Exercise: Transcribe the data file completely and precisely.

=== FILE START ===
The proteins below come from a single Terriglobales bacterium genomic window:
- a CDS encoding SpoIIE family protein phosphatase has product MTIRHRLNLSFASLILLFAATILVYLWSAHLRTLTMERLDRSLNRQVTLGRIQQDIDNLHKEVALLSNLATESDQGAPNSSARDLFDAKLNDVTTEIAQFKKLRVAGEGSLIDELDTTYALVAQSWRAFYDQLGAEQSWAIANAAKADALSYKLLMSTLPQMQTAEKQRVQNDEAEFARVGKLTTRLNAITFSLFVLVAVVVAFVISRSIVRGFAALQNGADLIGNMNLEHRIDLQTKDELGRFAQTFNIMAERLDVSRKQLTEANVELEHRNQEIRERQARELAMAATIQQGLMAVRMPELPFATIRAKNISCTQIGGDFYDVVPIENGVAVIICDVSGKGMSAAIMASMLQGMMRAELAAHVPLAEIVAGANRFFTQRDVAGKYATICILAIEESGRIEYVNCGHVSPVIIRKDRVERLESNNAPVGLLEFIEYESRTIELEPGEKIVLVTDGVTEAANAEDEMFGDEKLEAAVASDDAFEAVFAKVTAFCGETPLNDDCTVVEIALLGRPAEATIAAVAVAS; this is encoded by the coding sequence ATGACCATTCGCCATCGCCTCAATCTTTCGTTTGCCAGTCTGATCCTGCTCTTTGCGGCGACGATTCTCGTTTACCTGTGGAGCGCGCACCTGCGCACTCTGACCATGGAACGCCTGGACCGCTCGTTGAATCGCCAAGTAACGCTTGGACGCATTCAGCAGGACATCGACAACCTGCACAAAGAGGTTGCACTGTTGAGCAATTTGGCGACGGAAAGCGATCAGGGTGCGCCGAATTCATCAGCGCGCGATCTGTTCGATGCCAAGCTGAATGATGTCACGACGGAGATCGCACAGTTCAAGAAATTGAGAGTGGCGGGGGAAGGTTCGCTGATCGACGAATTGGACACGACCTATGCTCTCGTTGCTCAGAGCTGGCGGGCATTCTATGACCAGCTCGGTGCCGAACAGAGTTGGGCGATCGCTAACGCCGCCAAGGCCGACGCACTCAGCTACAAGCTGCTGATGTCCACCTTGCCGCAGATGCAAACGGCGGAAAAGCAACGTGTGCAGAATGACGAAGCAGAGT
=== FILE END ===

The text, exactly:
The proteins below come from a single Terriglobales bacterium genomic window:
- a CDS encoding SpoIIE family protein phosphatase has product MTIRHRLNLSFASLILLFAATILVYLWSAHLRTLTMERLDRSLNRQVTLGRIQQDIDNLHKEVALLSNLATESDQGAPNSSARDLFDAKLNDVTTEIAQFKKLRVAGEGSLIDELDTTYALVAQSWRAFYDQLGAEQSWAIANAAKADALSYKLLMSTLPQMQTAEKQRVQNDEAEFARVGKLTTRLNAITFSLFVLVAVVVAFVISRSIVRGFAALQNGADLIGNMNLEHRIDLQTKDELGRFAQTFNIMAERLDVSRKQLTEANVELEHRNQEIRERQARELAMAATIQQGLMAVRMPELPFATIRAKNISCTQIGGDFYDVVPIENGVAVIICDVSGKGMSAAIMASMLQGMMRAELAAHVPLAEIVAGANRFFTQRDVAGKYATICILAIEESGRIEYVNCGHVSPVIIRKDRVERLESNNAPVGLLEFIEYESRTIELEPGEKIVLVTDGVTEAANAEDEMFGDEKLEAAVASDDAFEAVFAKVTAFCGETPLNDDCTVVEIALLGRPAEATIAAVAVAS; this is encoded by the coding sequence ATGACCATTCGCCATCGCCTCAATCTTTCGTTTGCCAGTCTGATCCTGCTCTTTGCGGCGACGATTCTCGTTTACCTGTGGAGCGCGCACCTGCGCACTCTGACCATGGAACGCCTGGACCGCTCGTTGAATCGCCAAGTAACGCTTGGACGCATTCAGCAGGACATCGACAACCTGCACAAAGAGGTTGCACTGTTGAGCAATTTGGCGACGGAAAGCGATCAGGGTGCGCCGAATTCATCAGCGCGCGATCTGTTCGATGCCAAGCTGAATGATGTCACGACGGAGATCGCACAGTTCAAGAAATTGAGAGTGGCGGGGGAAGGTTCGCTGATCGACGAATTGGACACGACCTATGCTCTCGTTGCTCAGAGCTGGCGGGCATTCTATGACCAGCTCGGTGCCGAACAGAGTTGGGCGATCGCTAACGCCGCCAAGGCCGACGCACTCAGCTACAAGCTGCTGATGTCCACCTTGCCGCAGATGCAAACGGCGGAAAAGCAACGTGTGCAGAATGACGAAGCAGAGT